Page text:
Anyway, back to the doughnuts!
In a separate, smaller bowl, mix together the buttermilk and egg.
Now, pour the liquid ingredients into the dry ingredients and mix together (being careful not to over mix). Stir in the vanilla and melted butter.
And gently stir in the nonpareils.
My favorite part.
At this point, I realized just how pretty my kitchen counter looked!
And then the oil was ready.
Now you’ll drop balls of dough into the oil. The key is to use a very small amount of dough (my first few doughnut holes were way too large). I would use about a teaspoon of dough. But you can experiment and see what size you like best. Let them cook in the oil for about 1 1/2 minutes on one side.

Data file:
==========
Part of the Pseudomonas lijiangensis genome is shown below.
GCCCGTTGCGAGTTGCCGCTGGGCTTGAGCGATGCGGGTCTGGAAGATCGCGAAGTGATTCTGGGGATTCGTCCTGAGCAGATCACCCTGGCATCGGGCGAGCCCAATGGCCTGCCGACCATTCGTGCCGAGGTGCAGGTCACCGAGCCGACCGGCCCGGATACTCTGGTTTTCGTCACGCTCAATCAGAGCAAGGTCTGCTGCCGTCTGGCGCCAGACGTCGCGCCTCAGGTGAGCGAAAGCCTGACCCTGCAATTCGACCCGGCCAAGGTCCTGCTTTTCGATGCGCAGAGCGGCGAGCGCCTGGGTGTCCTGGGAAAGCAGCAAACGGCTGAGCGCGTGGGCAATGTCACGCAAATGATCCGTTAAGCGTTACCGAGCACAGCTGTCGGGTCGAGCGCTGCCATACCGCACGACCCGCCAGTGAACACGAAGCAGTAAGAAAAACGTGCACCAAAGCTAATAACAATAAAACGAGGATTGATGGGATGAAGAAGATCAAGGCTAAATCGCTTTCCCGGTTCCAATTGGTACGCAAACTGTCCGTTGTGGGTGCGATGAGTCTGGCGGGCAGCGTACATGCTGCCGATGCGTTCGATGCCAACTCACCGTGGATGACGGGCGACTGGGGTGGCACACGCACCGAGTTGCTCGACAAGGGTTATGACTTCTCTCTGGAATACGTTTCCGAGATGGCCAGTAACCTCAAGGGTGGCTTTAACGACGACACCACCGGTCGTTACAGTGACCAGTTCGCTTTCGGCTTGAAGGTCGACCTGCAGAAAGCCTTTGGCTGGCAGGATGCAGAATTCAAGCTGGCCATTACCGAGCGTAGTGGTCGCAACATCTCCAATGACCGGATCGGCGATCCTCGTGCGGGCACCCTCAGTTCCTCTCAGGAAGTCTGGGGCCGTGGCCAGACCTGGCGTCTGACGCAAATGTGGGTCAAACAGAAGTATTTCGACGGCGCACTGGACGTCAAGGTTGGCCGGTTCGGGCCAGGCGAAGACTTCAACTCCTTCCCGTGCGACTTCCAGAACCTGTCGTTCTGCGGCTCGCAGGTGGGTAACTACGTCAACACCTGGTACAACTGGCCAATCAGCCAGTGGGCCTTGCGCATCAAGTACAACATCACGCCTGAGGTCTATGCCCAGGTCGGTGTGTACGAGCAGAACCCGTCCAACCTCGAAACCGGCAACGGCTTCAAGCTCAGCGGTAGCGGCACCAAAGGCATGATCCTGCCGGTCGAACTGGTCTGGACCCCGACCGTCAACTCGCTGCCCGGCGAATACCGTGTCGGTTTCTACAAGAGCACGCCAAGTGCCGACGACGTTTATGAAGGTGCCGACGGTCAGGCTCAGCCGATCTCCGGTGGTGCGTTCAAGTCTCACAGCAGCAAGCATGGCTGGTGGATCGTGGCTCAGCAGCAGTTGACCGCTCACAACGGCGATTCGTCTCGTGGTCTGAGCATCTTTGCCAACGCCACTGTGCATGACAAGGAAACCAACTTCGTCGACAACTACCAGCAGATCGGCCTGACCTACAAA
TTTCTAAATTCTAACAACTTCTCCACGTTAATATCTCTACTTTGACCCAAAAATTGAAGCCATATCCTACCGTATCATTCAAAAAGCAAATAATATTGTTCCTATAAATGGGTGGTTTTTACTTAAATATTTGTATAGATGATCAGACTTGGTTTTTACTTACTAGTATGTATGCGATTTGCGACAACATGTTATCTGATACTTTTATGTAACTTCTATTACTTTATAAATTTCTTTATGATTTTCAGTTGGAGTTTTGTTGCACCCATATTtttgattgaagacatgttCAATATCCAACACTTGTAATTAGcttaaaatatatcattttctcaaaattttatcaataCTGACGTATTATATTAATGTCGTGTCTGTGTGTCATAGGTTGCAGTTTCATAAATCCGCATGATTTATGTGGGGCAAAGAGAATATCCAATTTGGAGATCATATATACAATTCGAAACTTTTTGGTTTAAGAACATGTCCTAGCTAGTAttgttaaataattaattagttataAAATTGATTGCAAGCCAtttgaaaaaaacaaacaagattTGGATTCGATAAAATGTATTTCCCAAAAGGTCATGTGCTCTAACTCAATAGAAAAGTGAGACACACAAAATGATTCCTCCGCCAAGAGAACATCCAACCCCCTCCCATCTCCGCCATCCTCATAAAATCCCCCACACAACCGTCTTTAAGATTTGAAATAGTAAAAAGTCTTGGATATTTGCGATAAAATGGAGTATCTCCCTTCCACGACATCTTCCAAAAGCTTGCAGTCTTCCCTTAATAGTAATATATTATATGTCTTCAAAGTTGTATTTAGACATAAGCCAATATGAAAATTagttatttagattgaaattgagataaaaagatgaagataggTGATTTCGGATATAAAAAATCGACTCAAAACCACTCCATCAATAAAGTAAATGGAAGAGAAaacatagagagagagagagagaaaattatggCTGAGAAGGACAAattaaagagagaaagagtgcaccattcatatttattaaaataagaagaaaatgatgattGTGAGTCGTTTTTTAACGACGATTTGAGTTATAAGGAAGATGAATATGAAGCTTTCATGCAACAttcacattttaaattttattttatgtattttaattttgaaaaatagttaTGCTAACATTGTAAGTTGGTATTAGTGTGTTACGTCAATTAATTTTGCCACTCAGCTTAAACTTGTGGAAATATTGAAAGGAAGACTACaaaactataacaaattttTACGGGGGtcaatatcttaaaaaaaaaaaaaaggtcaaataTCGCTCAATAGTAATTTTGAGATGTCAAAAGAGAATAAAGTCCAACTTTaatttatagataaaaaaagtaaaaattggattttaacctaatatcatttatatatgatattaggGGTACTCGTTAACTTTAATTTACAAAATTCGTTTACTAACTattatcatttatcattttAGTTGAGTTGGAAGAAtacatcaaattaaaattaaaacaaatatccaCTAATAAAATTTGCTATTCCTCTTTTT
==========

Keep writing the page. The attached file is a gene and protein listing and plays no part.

And then flip over and let cook for another 1 1/2 minute on the other side.
Remove doughnut holes from oil with tongs and place on paper towel-lined baking sheet to soak up some of the oil. They definitely aren’t very pretty or birthday cake-ish without the glaze and sprinkles!
While your doughnut holes are cooling, you can whip up your glaze. Place 1 1/2 C of powdered sugar in a medium bowl. Whisk in 4 T buttermilk and vanilla. Add another T of buttermilk if your mixture is too thick.
In a separate small bowl, pour in nonpareils.
When the doughnut holes are cooled, you can glaze them. I started by dunking them, but then realized they were getting kind of saturated and that it made more sense to brush the glaze on with a pastry brush. Let any excess glaze drip off.
And then roll around in the sprinkles!
Until the doughnut hole is completely coated.
Set completed doughnuts on a sheet of waxed paper to dry.